Cancer in Older Adults: To Treat or Not to Treat?
Pp. 128-137 (10)
Tuck Yean Yong and Kareeann Sok Fun Khow
The incidence of cancer in older people (aged ≥65 years) is about 8-fold
higher than in the younger population and there is a growing number of cancer
survivors living beyond the age of 65 years. When cancer is suspected or diagnosed in
an older person, clinicians face many challenges related to diagnosis and management.
Treatment decisions in older cancer patients need to take into account the individual’s
level of function and reserve. The best approach to assess an older individual’s
medical, psychological and functional capabilities is through the application of a
Comprehensive Geriatric Assessment (CGA). CGA has been shown to predict
treatment outcomes and survival in oncology settings as well as guide the
implementation of multidisciplinary interventions. The goals of cancer treatment in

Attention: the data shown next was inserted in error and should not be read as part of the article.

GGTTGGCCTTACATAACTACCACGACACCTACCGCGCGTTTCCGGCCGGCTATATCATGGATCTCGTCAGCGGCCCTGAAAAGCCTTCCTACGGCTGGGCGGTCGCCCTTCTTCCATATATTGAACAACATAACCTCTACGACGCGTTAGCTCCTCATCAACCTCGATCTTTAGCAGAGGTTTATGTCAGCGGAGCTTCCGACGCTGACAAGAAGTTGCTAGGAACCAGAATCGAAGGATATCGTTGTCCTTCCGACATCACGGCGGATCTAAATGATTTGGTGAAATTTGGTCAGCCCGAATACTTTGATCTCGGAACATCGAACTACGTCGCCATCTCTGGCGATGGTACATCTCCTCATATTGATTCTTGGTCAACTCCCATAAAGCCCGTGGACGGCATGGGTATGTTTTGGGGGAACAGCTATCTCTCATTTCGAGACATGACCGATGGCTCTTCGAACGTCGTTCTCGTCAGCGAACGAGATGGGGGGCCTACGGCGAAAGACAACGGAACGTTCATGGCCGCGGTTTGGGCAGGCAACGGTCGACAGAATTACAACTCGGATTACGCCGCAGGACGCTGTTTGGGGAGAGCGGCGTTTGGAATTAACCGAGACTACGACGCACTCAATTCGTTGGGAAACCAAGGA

older adults should be cure if possible and prolongation of active life expectancy as
well as maintaining quality of life. There is still a dearth of clinical trials evaluating
cancer treatment in the older people; an issue which needs to be addressed urgently as
the population ages.
Cancer, Chemotherapy, Diagnosis, Frailty, Geriatric, Malignancy,
Multidisciplinary, Older, Oncology, Quality of life, Survivorship, Treatment.
Internal Medicine, Flinders Private Hospital, Flinders Drive, Bedford Park, South Australia, Australia.